Quick facts about this industry
- Science and maths are important to train and work in this industry.
- More than three quarters of people work full-time.
- Sixty per cent of people working in the industry have a university degree.
- Slightly more than half the workforce are men.
- People working in the industry are younger than those in other industries.
- To work in this industry you need to have normal colour vision, enjoy scientific activities, and be accurate and detailed in your work.
- Laboratory workers earn between $1,250 and $1,800 per week, while more specialist scientists can earn between $1,500 and $2,000 per week.
Ask your Vocational Education and Training (VET) Coordinator at school for information about doing vocational education during the South Australian Certificate of Education (SACE), including the Training Guarantee for SACE (or equivalent) students. Visit the VET section of the SACE website for training options in:
Vocational qualifications include:
- Certificate II in Sampling and Measurement
- Certificate III in Laboratory Skills
- Certificate IV in Laboratory Techniques
- Diploma of Laboratory Technology
- Advanced Diploma of Laboratory Operations
See courses related to this industry.
University disciplines include:
- Agricultural science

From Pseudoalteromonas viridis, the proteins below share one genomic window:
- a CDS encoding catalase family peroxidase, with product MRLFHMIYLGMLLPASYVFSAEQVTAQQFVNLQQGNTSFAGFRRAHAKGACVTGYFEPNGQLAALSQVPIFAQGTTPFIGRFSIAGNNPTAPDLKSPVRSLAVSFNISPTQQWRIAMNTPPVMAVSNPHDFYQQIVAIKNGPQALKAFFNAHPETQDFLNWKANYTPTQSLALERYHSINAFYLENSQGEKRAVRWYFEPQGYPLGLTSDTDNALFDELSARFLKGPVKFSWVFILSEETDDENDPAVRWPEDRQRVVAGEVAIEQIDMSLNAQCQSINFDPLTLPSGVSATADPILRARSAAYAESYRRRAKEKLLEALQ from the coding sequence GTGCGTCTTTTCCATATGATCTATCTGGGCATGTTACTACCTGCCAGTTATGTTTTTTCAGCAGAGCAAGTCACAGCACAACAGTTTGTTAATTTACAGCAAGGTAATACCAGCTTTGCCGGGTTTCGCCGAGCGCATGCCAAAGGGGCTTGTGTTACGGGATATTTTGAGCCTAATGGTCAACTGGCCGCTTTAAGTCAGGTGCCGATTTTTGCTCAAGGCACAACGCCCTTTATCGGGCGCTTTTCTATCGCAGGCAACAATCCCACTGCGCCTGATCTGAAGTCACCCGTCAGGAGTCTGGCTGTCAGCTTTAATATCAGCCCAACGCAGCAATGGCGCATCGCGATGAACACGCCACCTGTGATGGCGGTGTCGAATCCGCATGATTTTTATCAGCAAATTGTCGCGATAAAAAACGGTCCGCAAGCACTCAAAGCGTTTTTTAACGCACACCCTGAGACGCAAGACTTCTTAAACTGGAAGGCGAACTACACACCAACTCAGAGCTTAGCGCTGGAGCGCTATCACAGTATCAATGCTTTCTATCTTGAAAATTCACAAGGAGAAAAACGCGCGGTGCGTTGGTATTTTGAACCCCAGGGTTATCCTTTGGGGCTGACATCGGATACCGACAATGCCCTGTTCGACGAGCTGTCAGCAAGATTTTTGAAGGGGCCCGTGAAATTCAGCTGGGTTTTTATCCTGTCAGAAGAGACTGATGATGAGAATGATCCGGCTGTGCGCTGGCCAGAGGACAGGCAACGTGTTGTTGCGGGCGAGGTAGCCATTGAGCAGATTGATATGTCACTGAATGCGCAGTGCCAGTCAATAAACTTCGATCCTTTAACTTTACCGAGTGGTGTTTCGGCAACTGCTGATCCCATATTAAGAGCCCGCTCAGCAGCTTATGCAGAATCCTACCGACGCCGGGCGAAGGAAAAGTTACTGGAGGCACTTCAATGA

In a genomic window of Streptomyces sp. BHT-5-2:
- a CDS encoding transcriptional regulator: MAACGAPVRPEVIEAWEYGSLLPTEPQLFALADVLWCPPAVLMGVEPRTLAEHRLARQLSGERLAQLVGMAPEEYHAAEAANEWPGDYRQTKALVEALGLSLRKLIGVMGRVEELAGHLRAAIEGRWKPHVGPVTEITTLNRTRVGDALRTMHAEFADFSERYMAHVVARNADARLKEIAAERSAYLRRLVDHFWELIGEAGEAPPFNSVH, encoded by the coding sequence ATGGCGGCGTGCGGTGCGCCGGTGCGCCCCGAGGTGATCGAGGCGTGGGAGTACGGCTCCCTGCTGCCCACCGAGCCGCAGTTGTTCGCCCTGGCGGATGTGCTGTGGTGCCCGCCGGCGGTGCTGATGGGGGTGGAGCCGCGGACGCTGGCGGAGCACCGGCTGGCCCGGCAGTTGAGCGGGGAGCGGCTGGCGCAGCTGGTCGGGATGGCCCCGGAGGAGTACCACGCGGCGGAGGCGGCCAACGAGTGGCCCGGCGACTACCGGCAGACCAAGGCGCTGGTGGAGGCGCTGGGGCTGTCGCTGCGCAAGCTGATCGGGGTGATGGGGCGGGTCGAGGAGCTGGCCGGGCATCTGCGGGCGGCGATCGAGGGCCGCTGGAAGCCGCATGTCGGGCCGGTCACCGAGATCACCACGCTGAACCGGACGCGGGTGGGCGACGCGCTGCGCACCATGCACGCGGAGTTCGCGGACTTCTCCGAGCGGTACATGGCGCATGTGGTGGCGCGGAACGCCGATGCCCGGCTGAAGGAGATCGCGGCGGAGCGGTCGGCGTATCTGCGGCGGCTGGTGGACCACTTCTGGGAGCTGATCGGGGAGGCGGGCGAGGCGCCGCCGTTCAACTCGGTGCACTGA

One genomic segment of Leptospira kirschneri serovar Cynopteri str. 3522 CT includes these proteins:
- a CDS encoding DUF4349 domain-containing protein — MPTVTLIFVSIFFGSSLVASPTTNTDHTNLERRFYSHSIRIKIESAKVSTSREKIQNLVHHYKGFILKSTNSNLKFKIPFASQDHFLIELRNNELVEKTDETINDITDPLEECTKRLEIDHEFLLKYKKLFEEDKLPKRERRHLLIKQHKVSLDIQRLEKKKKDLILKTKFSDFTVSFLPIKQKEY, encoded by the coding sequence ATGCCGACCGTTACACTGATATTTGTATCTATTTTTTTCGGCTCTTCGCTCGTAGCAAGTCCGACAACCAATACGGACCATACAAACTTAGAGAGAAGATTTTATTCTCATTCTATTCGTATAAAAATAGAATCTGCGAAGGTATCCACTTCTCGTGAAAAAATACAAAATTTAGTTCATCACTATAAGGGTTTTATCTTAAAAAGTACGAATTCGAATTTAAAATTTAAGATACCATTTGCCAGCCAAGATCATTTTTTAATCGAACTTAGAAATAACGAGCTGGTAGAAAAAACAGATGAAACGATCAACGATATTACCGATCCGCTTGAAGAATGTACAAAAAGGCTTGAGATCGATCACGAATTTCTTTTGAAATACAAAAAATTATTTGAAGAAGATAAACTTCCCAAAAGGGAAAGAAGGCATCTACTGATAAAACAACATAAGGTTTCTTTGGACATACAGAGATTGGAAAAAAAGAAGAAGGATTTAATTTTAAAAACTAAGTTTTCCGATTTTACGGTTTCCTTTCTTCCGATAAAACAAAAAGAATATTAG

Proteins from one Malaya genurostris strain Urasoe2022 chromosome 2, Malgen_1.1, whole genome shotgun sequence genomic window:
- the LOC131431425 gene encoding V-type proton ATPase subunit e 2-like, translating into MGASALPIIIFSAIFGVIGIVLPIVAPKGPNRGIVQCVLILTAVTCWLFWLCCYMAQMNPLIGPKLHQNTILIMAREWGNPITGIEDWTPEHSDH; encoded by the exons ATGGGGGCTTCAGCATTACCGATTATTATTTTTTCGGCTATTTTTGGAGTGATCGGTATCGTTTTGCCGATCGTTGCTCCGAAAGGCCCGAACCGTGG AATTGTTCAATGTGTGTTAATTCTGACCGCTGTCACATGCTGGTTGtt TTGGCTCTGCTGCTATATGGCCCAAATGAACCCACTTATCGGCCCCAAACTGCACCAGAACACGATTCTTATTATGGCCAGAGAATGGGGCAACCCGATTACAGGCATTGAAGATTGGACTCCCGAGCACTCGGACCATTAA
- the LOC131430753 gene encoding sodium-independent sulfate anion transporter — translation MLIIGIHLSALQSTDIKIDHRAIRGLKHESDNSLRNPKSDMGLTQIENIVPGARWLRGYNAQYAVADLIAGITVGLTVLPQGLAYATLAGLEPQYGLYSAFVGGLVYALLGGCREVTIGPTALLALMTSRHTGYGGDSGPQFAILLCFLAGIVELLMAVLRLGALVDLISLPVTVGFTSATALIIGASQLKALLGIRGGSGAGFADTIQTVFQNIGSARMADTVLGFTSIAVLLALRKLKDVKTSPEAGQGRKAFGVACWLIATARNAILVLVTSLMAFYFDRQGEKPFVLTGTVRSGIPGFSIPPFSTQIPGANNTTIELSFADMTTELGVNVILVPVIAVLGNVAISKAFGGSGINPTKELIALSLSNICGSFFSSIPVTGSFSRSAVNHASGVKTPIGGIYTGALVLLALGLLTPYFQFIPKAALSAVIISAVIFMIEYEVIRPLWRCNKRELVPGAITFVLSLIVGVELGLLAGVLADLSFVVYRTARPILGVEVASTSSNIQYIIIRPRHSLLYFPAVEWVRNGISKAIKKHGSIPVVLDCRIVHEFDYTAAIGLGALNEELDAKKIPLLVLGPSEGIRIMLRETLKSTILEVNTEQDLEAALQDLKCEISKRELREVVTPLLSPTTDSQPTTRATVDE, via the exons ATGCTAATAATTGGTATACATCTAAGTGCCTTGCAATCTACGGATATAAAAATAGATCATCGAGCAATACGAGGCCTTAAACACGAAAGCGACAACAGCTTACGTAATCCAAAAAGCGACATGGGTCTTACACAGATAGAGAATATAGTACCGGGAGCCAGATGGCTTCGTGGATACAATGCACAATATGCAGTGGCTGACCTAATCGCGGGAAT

- Animal science
- Environmental science
- Food science
- Forensic science
- Health sciences
- Marine science
- Medical radiation science
- Medical sciences
- Pharmaceutical science
- Veterinary bioscience
Explore university courses offered in South Australia, including courses from:
For more information about university courses visit South Australian Tertiary Admissions Centre (SATAC) or for information about student satisfaction visit Quality Indicators for Learning and Teaching (QILT).
Apply to study
For application information on South Australian universities and some TAFE SA courses visit the South Australian Tertiary Admissions Centre (SATAC).
For enrolment in WorkReady vocational courses see how to enrol for training.
For more information, call the Skills and Employment Infoline on
1800 506 266.
Occupations in this industry
Scientific research has been behind all of the advances in technology that have improved our quality of life. It has provided the understanding necessary to develop medicines, more sustainable agricultural practices and many mining and manufacturing technologies.
Some people conduct field research. Marine scientists, for example, spend a great deal of time in or on the ocean. Other workers are mainly based in laboratories but may also conduct practical experiments.
Laboratory workers assist scientists in the physical, chemical, biological or life sciences by collecting and preparing samples, carrying out experiments, making measurements with scientific equipment, recording results and presenting results for critical analysis.
Other occupations in this industry include:
Aerospace engineer, agricultural technician, animal technician, biochemist, laboratory assistant, laboratory technician, marine scientist, meteorological technical officer or science technician.
Related industries for these occupations
Career information has been sourced from government publications. See data sources for more information.